2. Importance of integrated care

Integrated care programs and initiatives around the world are starting to demonstrate up to 30 percent reductions in health system utilisation and costs, especially in downstream facilities such as tertiary hospitals.

Integrated care is a term in vogue and has many definitions. I like the view that connecting different parts of a health system allows access to solutions that are ordinarily disconnected from where problems lie. For example, expensive downstream hospital utilisation can be reduced by pulling upstream levers in primary care, but the way we fund and deliver services in Australia limits hospital payers (State Government and insurers) from enhancing primary care (which is solely funded by Federal Government or patients). Connecting the health system may occur vertically (e.g. vertical integration of payers and providers) or horizontally (e.g. across the clinical, social, mental health and functional needs of patients). Done successfully, it enables a reallocation of the health investment portfolio to areas that deliver greatest value for the system.

In Australia, the notion of a more integrated health system is important. We have a structurally siloed system managed and funded by nine Governments, numerous private insurers, under complex funding arrangements, and delivering services to the same patient from an array of disjointed providers. Benefits that accrue from integrated care may include:

  • Reduced errors. Conservatively 18,000 Australians die annually due to health system errors – that’s two typical Sydney-Melbourne flights crashing every week
  • Less duplication. Example – 15 percent of Australians undergo unnecessary, repeat imaging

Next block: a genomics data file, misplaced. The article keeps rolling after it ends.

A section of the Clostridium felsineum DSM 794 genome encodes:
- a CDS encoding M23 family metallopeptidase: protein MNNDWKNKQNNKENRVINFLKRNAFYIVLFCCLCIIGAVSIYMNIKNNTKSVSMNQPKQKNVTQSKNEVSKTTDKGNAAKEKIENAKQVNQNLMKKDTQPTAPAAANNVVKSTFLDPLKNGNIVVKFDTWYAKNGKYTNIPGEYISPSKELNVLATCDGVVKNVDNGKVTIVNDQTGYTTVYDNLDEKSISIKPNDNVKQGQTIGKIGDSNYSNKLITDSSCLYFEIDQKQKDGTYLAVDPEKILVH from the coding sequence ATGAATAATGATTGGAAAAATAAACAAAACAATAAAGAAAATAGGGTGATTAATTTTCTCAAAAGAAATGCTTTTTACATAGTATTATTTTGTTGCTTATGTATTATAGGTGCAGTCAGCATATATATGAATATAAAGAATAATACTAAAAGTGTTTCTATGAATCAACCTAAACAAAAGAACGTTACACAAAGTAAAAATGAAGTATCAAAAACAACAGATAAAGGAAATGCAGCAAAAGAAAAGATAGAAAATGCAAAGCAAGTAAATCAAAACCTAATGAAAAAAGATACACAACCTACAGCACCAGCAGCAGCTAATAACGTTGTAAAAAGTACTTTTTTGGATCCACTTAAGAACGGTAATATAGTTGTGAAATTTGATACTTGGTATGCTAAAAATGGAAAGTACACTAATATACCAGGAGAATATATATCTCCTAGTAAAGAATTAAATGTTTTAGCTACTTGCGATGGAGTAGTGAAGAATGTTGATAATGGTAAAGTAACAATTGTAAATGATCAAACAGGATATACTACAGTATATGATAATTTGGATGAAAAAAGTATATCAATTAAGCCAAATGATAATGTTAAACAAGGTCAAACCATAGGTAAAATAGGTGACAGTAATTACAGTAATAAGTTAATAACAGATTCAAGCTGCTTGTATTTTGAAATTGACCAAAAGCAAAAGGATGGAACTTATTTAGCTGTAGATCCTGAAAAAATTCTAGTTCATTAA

• Improved experience. Example – 1 in 8 patients report lack of communication between their clinicians
  • Better coordination Example – one-third of patients discharged from hospital to GP or community care have a coordination gap
  • Hospital avoidance. Example – GP clinical records that are accessible to emergency department staff can help avoid automatic admission for some patients
  • Lower mortality. Example – Early results from Medibank’s primary care programs have one third the death rates compared to control

Integrating care along the entire patient journey allows market incentives to invest where there is optimal social and commercial return. For example, only 7 percent of our health expenditure is currently on General Practice services in primary care; the evidence for more primary care clinicians (and greater access to these clinicians) is compelling. Investing more in primary care is associated with lower all cause mortality, lower acute admissions, lower exacerbations of chronic diseases, better prevention, and better self-reported health.

It is worth looking at the international evidence for approaches to more integrated care.

References